Slovenian company develops device to generate power from waves
Ljubljana, 17 September - The Slovenian-based company Sigma Energija (Sigma Energy) has developed a device that can convert the energy produced by sea waves into electricity in a sustainable way without carbon emissions.
Sigma Energy successfully deployed a prototype of its 30-kilowatt wave energy converter SigmaWEC off the shore of the Montenegrin city of Bar in July after two and a half years of intensive development.
The system has been patented and manufactured by Mile Dragić, the owner and head engineer of Sigma Energy. The patent features 120 protected innovations that have been validated in more than 40 countries worldwide, he has told the STA.
SigmaWEC is a point absorber type of a wave power plant that transforms wave-induced vertical motion of the circular floating buoy into electricity.
"It is composed of two working bodies. There is a floating body that is moved by the waves, and a transmission system that converts the vertical motion of the floating body into rotation of the generator," Dragić explained.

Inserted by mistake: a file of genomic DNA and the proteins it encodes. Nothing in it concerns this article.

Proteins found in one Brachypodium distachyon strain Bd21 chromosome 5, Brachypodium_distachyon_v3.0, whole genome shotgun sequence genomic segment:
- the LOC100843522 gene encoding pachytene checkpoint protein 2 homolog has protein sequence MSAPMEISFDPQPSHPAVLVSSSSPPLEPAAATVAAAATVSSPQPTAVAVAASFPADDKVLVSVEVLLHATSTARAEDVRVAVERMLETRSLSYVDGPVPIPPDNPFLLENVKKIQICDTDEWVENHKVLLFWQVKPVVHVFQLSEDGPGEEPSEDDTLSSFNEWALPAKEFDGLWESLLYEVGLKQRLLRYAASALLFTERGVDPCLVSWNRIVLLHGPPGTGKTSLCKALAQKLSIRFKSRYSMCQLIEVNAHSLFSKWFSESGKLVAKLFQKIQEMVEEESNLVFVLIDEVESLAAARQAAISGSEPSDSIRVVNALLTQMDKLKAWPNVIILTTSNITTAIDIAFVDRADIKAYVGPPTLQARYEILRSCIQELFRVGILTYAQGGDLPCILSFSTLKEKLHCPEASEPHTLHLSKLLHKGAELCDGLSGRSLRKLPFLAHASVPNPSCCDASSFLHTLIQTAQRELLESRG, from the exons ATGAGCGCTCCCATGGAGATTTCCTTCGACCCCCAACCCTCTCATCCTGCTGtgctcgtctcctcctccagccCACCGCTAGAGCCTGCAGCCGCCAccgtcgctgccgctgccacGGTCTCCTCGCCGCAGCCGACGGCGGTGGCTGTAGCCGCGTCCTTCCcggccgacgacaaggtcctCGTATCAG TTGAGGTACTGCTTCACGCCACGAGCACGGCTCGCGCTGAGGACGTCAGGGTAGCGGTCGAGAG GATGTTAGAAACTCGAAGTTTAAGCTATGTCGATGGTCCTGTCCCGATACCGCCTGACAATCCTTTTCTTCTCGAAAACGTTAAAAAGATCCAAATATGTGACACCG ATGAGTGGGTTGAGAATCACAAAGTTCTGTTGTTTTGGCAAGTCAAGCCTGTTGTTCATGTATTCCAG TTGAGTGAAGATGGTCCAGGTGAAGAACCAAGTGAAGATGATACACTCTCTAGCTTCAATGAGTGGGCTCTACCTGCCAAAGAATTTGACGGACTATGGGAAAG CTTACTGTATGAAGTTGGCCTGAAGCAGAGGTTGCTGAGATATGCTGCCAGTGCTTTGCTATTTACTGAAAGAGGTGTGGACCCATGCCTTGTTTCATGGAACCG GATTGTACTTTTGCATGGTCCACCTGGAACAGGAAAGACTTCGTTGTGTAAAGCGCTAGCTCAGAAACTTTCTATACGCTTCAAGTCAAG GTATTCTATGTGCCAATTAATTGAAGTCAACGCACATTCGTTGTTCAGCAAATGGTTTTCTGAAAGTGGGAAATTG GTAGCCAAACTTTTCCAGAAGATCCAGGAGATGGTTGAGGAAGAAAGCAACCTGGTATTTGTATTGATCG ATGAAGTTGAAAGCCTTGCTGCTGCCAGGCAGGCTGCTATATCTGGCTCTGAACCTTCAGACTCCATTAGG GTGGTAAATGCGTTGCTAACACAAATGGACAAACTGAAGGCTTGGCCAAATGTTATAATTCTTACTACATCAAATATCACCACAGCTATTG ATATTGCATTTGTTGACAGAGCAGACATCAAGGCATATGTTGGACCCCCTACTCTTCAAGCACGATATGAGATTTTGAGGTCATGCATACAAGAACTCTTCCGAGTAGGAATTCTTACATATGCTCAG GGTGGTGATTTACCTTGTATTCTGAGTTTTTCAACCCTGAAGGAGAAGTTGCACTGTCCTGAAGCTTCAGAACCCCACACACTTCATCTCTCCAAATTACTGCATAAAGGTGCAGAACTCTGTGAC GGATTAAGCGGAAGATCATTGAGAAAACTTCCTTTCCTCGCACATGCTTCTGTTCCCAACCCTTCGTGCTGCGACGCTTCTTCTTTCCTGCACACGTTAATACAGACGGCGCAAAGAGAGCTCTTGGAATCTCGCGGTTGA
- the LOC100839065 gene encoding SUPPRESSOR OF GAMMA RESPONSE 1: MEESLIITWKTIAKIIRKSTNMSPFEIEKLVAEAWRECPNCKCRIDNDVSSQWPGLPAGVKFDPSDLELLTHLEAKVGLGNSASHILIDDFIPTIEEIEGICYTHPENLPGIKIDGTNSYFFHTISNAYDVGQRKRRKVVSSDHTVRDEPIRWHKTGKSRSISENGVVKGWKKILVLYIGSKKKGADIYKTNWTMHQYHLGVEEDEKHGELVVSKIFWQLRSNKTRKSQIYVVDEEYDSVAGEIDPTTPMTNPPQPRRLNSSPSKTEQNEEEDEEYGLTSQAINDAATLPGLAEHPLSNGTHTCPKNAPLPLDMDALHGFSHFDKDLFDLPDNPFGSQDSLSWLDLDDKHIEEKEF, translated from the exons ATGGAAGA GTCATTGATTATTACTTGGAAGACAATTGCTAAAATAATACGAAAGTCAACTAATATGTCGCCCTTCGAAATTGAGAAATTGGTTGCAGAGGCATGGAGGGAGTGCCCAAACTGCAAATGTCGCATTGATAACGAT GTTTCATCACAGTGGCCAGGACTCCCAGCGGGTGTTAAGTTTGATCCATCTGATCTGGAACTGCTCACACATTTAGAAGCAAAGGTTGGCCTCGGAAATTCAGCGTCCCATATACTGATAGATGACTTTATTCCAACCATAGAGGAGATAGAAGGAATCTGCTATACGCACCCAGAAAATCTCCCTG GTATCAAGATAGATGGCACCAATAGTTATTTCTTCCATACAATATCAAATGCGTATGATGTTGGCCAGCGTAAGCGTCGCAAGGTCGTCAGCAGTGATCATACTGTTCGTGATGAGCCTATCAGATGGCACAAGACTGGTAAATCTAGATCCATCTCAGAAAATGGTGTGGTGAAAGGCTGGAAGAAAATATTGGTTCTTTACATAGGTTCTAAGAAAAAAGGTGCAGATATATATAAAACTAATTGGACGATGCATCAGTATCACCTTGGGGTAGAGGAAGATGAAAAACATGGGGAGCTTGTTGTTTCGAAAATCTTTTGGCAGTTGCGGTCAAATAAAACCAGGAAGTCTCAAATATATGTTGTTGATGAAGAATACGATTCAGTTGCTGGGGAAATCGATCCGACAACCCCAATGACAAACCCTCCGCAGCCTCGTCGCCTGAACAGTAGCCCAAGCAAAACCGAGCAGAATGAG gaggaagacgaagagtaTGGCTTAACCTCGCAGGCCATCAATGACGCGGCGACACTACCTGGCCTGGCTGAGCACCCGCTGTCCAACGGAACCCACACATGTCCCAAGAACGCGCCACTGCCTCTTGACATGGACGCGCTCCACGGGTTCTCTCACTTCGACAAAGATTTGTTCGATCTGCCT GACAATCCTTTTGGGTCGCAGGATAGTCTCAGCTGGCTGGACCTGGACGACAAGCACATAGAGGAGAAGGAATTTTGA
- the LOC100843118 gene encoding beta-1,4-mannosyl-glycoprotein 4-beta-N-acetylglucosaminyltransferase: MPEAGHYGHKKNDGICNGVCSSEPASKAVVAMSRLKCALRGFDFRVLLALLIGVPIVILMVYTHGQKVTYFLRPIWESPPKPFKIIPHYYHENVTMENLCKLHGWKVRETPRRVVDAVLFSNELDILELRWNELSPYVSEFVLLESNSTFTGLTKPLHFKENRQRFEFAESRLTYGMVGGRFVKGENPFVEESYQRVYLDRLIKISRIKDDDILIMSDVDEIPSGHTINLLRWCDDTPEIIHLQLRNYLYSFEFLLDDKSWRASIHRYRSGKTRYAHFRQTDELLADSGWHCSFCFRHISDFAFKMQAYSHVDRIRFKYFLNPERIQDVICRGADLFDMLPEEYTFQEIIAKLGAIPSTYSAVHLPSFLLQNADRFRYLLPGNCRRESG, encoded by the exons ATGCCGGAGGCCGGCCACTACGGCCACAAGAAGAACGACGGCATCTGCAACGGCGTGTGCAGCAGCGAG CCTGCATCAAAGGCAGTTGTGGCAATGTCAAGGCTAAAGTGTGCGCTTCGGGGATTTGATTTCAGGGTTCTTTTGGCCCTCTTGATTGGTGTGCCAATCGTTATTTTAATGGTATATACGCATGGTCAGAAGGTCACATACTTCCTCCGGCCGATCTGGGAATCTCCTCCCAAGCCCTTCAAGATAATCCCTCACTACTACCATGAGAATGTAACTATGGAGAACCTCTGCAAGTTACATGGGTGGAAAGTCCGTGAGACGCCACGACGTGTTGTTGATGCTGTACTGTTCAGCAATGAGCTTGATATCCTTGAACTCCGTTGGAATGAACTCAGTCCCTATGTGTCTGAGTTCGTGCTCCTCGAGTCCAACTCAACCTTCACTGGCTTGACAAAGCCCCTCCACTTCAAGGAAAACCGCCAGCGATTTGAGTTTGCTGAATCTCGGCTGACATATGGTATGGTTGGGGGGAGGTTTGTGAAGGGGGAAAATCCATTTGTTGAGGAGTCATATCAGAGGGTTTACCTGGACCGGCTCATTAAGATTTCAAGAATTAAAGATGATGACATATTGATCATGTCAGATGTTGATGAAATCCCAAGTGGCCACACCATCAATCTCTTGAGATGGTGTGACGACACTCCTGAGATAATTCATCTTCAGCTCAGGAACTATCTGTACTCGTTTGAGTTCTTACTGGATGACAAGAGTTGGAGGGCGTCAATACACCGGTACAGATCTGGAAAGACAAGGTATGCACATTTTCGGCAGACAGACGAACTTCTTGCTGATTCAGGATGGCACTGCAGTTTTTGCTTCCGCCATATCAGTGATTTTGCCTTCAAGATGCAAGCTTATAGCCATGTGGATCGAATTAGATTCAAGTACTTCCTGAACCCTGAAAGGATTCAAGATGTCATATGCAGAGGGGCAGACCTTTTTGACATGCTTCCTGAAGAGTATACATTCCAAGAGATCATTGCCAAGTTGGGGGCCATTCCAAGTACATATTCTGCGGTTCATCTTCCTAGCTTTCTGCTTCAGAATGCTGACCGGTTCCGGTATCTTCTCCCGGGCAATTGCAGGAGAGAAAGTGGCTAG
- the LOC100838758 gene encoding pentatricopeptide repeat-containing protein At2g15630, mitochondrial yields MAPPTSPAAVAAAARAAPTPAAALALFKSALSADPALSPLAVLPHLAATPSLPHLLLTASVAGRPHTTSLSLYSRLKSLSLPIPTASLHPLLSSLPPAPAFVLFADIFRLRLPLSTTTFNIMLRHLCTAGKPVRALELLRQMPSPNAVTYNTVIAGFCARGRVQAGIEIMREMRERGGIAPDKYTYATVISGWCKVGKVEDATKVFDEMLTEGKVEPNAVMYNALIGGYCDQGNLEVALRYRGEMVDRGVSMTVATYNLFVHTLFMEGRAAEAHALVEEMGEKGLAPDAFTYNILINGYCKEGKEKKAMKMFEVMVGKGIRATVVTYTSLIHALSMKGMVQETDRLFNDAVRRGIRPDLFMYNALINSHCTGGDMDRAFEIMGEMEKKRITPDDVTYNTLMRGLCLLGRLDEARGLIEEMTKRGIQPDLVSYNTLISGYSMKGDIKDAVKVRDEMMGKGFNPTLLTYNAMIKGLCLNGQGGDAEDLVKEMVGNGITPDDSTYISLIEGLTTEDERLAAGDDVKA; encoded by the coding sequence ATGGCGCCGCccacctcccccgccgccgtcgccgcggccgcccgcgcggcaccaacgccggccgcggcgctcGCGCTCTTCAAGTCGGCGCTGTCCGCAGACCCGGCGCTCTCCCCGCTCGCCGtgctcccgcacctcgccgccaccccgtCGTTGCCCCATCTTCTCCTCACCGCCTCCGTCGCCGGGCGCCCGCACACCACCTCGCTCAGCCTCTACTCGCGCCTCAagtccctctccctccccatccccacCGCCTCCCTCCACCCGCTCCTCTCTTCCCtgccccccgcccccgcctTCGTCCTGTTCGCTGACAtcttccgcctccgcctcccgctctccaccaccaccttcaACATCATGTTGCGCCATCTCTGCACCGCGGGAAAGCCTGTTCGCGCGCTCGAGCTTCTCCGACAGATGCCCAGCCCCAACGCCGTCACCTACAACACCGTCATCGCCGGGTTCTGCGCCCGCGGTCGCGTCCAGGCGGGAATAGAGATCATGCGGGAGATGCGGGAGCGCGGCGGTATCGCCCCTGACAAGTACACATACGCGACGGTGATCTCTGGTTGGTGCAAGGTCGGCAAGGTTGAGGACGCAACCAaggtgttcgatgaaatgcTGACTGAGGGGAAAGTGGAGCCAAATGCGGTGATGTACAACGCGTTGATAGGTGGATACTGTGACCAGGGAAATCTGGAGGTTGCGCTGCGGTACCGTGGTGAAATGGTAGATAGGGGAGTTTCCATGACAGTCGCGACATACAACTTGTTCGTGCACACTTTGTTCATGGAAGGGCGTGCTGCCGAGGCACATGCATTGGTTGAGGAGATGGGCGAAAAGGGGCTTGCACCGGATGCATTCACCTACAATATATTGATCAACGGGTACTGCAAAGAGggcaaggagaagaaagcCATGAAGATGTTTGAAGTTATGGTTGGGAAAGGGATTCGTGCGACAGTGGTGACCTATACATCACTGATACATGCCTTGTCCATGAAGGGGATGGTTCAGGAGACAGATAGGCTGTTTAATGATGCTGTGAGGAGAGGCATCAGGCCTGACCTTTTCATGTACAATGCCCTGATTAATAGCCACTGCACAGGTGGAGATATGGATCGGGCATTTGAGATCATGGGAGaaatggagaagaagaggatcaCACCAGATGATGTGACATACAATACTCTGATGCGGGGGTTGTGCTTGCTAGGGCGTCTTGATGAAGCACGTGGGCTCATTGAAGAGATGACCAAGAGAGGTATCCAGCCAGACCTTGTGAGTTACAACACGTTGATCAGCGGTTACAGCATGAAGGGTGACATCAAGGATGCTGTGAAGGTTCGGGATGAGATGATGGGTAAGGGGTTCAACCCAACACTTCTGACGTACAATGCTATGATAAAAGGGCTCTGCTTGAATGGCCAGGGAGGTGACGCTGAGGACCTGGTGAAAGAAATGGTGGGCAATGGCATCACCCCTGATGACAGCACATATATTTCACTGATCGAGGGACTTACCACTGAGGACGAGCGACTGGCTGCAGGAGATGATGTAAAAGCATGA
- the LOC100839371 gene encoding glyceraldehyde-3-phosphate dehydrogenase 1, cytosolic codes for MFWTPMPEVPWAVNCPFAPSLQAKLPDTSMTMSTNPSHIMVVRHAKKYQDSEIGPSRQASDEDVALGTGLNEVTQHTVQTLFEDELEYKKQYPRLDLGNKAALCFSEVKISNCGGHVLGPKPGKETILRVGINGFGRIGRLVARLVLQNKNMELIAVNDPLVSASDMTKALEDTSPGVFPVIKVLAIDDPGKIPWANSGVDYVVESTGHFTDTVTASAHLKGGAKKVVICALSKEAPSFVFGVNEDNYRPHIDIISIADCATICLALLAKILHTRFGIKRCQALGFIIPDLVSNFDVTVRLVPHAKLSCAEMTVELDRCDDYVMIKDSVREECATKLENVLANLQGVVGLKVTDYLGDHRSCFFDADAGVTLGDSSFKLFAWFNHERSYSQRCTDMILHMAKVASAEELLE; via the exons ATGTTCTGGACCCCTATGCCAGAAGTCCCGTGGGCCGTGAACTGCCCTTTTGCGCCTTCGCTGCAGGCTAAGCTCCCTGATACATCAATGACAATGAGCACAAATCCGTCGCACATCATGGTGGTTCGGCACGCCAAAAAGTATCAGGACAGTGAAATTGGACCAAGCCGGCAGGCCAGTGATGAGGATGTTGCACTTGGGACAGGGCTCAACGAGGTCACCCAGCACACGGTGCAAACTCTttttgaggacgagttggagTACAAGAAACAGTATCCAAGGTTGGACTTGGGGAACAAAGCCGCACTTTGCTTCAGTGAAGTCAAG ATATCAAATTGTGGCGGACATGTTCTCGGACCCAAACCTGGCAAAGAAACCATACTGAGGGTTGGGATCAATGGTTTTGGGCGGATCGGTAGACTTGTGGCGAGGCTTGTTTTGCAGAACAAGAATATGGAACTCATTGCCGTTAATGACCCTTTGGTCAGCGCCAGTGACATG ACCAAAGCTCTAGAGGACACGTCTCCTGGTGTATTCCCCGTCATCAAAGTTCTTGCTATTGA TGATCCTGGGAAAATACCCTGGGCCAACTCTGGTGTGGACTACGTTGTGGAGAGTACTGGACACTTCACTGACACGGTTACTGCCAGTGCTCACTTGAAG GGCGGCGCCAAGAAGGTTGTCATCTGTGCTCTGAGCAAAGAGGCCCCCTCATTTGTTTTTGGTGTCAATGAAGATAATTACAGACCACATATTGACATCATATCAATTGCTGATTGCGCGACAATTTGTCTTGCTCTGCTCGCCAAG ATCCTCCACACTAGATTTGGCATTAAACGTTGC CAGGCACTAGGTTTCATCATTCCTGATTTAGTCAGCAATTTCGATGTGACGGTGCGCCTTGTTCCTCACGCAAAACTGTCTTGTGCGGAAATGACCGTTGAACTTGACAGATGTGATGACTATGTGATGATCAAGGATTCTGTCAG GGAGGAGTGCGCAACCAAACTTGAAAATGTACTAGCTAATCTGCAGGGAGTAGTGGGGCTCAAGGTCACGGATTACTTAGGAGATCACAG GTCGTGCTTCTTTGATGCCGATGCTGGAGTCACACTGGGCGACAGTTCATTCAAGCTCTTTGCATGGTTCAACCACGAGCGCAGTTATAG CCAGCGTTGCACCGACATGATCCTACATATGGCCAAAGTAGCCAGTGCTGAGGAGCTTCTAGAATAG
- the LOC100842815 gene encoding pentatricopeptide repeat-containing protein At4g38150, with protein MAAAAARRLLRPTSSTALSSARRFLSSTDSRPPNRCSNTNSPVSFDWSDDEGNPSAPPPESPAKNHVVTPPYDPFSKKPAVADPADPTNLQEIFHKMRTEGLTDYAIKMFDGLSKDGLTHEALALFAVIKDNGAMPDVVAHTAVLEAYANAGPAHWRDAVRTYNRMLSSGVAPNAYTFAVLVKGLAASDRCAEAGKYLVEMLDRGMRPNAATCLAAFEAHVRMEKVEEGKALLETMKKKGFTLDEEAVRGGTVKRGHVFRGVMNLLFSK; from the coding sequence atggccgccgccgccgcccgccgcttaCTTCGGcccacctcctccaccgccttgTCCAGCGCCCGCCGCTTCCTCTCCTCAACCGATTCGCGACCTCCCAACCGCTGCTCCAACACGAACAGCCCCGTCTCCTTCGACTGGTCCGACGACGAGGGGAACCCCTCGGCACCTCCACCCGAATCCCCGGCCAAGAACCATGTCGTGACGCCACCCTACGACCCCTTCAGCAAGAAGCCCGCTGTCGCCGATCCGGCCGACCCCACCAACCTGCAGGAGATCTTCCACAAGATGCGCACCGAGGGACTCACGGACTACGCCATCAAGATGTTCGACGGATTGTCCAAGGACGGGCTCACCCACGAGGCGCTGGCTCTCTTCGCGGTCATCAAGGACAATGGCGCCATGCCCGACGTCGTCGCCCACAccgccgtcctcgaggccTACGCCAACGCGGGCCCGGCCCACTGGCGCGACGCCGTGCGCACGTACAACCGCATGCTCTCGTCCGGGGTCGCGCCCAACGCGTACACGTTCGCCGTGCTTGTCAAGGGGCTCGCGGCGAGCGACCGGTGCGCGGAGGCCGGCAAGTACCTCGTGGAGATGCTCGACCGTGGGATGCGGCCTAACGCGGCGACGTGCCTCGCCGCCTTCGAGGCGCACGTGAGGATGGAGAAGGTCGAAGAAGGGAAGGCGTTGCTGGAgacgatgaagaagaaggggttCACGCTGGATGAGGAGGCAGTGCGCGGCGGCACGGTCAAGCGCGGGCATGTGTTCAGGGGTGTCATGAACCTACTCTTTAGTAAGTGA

"The second working body does the useful work while the first body is lifted. This design gives us a light, efficient, inexpensive and reliable structure that has a particularly high degree of efficiency."
In its initial phase SigmaWEC is already more than 40% efficient, which Dragić compared to 30% efficiency of thermal power stations.
The company has also patented a system for anchoring and reducing the forces in anchor ropes.
Dragić says the greatest value of his converter is that it is capable of generating green, carbon-emission free energy and can thus contribute to mitigating climate change, and its disastrous consequences.
Sigma Energy was launched in 2008 in order to develop and deploy the immense energy potential of water, which covers more than 70% of the Earth's surface.
"Wave energy is known to be predictable and heavily per unit of surface, more than wind or solar energy," said Dragić.
"The amount of wave energy near the coast is estimated at 80,000 terawatt hours per year in a single line, and the global annual electricity consumption is currently around 23,000 terawatt hours per year, or several times less than the available wave energy potential."
Considering that 50% of the world's population live within 200 kilometres of the coastline, they could be directly supplied with electricity from sea wave power stations, he added.
The project received an important boost by winning co-funding from Supplement to SME Instrument - Phase 2. The investment was co-financed by Slovenia and the European Regional Development Fund.